Coronavirus policy and economics: 24 March

And so the die is cast and the motley crew (of, I’m sure, well-intentioned people) that make up our government have decided on a lockdown  Liberties are shredded, but I guess people will still be free to shop at The Warehouse.  It seems a curious business.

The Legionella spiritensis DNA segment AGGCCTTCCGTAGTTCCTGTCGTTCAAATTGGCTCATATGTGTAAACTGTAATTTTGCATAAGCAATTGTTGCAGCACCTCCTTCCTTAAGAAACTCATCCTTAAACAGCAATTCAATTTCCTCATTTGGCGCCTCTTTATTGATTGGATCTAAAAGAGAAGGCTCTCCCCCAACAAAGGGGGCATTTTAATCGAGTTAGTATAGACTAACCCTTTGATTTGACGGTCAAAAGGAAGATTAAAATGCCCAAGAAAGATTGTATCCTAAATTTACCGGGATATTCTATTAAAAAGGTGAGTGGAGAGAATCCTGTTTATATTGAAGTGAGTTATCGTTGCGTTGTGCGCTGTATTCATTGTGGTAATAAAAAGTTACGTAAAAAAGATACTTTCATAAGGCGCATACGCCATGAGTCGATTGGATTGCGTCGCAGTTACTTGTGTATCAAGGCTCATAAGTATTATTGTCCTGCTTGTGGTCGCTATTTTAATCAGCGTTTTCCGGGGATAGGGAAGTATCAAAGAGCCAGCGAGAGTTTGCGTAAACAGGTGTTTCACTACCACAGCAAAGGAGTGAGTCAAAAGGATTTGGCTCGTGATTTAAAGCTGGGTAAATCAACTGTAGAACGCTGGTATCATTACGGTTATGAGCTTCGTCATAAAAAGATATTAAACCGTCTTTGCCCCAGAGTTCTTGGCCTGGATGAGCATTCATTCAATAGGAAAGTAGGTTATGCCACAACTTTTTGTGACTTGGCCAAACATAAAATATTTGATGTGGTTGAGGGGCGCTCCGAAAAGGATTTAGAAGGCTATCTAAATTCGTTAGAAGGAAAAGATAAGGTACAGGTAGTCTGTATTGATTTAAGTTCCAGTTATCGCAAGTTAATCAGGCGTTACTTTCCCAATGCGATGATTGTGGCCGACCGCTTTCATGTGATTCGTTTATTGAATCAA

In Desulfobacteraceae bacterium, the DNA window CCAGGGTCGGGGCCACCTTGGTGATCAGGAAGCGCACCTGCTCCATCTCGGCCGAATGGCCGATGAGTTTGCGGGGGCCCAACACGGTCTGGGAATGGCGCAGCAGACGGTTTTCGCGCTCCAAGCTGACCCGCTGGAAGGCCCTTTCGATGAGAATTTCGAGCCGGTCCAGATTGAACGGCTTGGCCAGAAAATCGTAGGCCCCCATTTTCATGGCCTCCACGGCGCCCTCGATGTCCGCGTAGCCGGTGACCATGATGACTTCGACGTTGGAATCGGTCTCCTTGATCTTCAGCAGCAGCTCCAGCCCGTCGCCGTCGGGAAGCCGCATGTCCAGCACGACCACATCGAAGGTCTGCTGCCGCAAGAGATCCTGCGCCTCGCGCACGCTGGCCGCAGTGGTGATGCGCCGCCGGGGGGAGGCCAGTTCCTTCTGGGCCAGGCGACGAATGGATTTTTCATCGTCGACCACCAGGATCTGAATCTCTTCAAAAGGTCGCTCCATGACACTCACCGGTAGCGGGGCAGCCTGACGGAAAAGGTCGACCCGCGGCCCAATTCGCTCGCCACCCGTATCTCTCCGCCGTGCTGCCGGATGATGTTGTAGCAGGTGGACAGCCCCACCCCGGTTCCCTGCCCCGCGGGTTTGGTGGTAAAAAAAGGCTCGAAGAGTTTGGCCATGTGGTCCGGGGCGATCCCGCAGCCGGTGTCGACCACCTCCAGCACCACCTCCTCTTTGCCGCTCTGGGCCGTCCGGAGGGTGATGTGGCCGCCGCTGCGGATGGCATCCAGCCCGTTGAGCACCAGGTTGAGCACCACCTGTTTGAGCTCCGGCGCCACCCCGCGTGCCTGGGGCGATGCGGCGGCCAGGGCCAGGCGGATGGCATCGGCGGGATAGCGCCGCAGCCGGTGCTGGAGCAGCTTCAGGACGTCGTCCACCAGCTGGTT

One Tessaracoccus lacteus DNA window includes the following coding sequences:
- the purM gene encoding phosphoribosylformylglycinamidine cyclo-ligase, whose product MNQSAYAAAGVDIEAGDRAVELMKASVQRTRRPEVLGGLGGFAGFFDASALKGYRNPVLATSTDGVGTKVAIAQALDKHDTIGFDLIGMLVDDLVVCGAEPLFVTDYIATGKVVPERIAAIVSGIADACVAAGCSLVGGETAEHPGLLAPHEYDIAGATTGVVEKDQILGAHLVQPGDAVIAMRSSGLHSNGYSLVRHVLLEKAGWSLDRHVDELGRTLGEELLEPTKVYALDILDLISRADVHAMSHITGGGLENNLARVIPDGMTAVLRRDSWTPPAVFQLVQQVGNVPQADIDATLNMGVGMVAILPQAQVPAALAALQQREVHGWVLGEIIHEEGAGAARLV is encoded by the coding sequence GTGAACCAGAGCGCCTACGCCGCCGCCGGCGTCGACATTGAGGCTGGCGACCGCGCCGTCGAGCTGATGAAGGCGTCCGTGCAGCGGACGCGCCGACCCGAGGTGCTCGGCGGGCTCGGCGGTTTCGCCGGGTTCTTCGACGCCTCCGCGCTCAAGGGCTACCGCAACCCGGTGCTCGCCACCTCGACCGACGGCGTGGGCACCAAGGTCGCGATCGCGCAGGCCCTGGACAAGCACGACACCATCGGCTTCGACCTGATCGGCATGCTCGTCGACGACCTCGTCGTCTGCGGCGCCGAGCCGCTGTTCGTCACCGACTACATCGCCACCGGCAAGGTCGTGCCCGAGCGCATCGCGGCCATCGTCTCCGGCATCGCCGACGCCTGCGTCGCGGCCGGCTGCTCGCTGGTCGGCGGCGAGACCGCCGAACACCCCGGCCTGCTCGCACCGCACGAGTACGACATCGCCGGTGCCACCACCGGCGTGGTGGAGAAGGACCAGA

We must hope the strategy “works”, but the problem seems to be that (a) it isn’t clear there is a strategy (just another tactical choice), and (b) it isn’t really clear what “works” means here.    The Prime Minister yesterday referred to those standard worst-case types of death numbers, that have been around pandemic planning for years.     And she talked in terms of how the lockdown should probably dampen the local outbreak.  But there was no sense of how we get from a four-week lockdown to the end, when the virus is no longer a threat (whether the hope of a vaccine is realised, or because a less-lethal version just becomes part of the normal mild perils of winter).  In particular, there is no sense of how many lives any particular set of policy responses are credibly likely to save, in a world population with no underlying immunity.   I guess the only honest answer is that no one knows, but it would be good to have sense from the government of the central estimates they are working with, and the confidence bands around those estimates.  Without anything like that it is all but impossible for citizens to reach a view on the merits of any planned set of interventions, or a strategy.